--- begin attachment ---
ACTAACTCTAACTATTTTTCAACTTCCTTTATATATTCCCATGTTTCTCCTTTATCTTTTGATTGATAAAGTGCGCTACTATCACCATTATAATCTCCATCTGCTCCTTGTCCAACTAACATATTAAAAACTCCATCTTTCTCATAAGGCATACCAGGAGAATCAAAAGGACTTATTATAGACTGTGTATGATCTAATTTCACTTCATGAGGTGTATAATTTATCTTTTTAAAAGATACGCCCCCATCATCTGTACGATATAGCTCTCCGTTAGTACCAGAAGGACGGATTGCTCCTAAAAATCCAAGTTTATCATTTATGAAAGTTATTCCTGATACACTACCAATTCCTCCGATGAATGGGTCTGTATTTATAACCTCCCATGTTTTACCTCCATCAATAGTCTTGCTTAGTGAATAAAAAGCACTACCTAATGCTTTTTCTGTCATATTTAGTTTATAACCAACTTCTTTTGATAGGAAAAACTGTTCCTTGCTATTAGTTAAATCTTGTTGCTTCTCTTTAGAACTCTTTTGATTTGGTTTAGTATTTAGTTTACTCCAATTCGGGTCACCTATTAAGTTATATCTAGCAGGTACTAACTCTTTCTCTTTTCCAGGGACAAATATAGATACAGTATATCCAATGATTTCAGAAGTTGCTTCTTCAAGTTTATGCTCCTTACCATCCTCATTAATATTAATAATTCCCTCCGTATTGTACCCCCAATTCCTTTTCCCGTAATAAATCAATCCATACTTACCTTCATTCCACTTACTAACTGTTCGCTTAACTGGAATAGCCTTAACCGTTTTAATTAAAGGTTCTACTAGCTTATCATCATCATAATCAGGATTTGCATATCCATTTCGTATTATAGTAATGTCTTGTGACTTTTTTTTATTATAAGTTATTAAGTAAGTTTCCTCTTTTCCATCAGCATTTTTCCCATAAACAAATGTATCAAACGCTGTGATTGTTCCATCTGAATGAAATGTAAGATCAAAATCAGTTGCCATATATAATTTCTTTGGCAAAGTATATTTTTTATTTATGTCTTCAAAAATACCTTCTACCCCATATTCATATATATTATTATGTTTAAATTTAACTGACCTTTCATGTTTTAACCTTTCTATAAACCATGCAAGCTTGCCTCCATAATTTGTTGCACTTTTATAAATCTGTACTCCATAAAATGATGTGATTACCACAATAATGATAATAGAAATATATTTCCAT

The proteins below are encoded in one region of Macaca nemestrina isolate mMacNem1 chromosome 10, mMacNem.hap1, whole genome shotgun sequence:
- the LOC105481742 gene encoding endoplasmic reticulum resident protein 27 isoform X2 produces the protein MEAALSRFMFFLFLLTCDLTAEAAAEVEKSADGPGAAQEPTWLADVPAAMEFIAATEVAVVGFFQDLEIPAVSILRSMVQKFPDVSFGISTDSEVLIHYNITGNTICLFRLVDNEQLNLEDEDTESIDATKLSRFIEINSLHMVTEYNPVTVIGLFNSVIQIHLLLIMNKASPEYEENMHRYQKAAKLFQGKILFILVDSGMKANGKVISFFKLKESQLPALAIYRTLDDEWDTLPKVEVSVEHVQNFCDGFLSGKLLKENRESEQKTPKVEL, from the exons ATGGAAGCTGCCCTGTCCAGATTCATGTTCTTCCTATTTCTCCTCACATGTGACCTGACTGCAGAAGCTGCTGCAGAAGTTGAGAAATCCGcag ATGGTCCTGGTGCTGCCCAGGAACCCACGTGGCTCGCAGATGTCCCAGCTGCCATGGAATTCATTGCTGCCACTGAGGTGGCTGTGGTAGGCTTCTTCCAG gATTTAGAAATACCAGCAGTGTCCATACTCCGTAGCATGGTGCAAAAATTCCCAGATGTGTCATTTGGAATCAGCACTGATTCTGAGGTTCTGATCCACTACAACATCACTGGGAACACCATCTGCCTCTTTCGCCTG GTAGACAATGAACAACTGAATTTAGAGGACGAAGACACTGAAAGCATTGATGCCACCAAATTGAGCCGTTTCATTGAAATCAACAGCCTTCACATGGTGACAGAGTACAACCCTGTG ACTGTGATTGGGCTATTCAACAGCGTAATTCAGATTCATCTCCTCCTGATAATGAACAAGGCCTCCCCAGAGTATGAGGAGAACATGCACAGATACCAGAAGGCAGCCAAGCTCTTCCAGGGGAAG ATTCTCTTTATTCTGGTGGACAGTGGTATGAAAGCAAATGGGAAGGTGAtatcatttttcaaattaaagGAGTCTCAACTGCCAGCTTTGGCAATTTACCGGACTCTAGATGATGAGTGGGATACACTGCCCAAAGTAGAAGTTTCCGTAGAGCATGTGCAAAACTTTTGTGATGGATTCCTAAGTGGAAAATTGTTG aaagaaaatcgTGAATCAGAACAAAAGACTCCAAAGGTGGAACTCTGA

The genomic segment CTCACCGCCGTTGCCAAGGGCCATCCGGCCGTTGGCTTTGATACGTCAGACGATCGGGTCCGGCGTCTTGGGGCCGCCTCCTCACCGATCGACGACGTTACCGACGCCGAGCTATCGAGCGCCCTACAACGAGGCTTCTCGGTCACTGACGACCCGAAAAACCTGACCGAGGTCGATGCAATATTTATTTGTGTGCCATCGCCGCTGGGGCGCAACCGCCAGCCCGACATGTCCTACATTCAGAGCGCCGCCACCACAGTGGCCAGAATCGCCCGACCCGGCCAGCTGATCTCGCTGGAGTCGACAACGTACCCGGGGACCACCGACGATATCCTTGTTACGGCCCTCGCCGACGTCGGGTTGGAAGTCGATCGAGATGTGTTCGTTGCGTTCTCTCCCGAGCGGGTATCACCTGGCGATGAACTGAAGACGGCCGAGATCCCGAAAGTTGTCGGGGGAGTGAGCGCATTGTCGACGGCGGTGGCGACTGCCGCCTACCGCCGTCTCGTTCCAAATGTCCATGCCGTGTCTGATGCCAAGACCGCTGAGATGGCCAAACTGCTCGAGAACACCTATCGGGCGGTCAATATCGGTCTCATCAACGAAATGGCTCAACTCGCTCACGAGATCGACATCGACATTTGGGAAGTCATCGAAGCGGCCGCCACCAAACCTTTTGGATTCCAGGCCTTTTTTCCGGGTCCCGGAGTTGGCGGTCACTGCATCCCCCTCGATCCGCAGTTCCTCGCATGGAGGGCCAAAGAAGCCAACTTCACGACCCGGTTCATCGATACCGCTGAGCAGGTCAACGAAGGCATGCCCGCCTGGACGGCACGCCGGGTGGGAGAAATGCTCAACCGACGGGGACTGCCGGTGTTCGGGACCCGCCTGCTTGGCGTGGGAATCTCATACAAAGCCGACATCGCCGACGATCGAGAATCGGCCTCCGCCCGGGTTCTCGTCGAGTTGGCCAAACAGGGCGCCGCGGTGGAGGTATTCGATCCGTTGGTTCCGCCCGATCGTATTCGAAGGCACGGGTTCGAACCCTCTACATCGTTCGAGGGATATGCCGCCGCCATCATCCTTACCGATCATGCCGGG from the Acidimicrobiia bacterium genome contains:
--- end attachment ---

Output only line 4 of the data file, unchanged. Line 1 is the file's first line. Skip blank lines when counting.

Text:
The genomic segment CTCACCGCCGTTGCCAAGGGCCATCCGGCCGTTGGCTTTGATACGTCAGACGATCGGGTCCGGCGTCTTGGGGCCGCCTCCTCACCGATCGACGACGTTACCGACGCCGAGCTATCGAGCGCCCTACAACGAGGCTTCTCGGTCACTGACGACCCGAAAAACCTGACCGAGGTCGATGCAATATTTATTTGTGTGCCATCGCCGCTGGGGCGCAACCGCCAGCCCGACATGTCCTACATTCAGAGCGCCGCCACCACAGTGGCCAGAATCGCCCGACCCGGCCAGCTGATCTCGCTGGAGTCGACAACGTACCCGGGGACCACCGACGATATCCTTGTTACGGCCCTCGCCGACGTCGGGTTGGAAGTCGATCGAGATGTGTTCGTTGCGTTCTCTCCCGAGCGGGTATCACCTGGCGATGAACTGAAGACGGCCGAGATCCCGAAAGTTGTCGGGGGAGTGAGCGCATTGTCGACGGCGGTGGCGACTGCCGCCTACCGCCGTCTCGTTCCAAATGTCCATGCCGTGTCTGATGCCAAGACCGCTGAGATGGCCAAACTGCTCGAGAACACCTATCGGGCGGTCAATATCGGTCTCATCAACGAAATGGCTCAACTCGCTCACGAGATCGACATCGACATTTGGGAAGTCATCGAAGCGGCCGCCACCAAACCTTTTGGATTCCAGGCCTTTTTTCCGGGTCCCGGAGTTGGCGGTCACTGCATCCCCCTCGATCCGCAGTTCCTCGCATGGAGGGCCAAAGAAGCCAACTTCACGACCCGGTTCATCGATACCGCTGAGCAGGTCAACGAAGGCATGCCCGCCTGGACGGCACGCCGGGTGGGAGAAATGCTCAACCGACGGGGACTGCCGGTGTTCGGGACCCGCCTGCTTGGCGTGGGAATCTCATACAAAGCCGACATCGCCGACGATCGAGAATCGGCCTCCGCCCGGGTTCTCGTCGAGTTGGCCAAACAGGGCGCCGCGGTGGAGGTATTCGATCCGTTGGTTCCGCCCGATCGTATTCGAAGGCACGGGTTCGAACCCTCTACATCGTTCGAGGGATATGCCGCCGCCATCATCCTTACCGATCATGCCGGG from the Acidimicrobiia bacterium genome contains: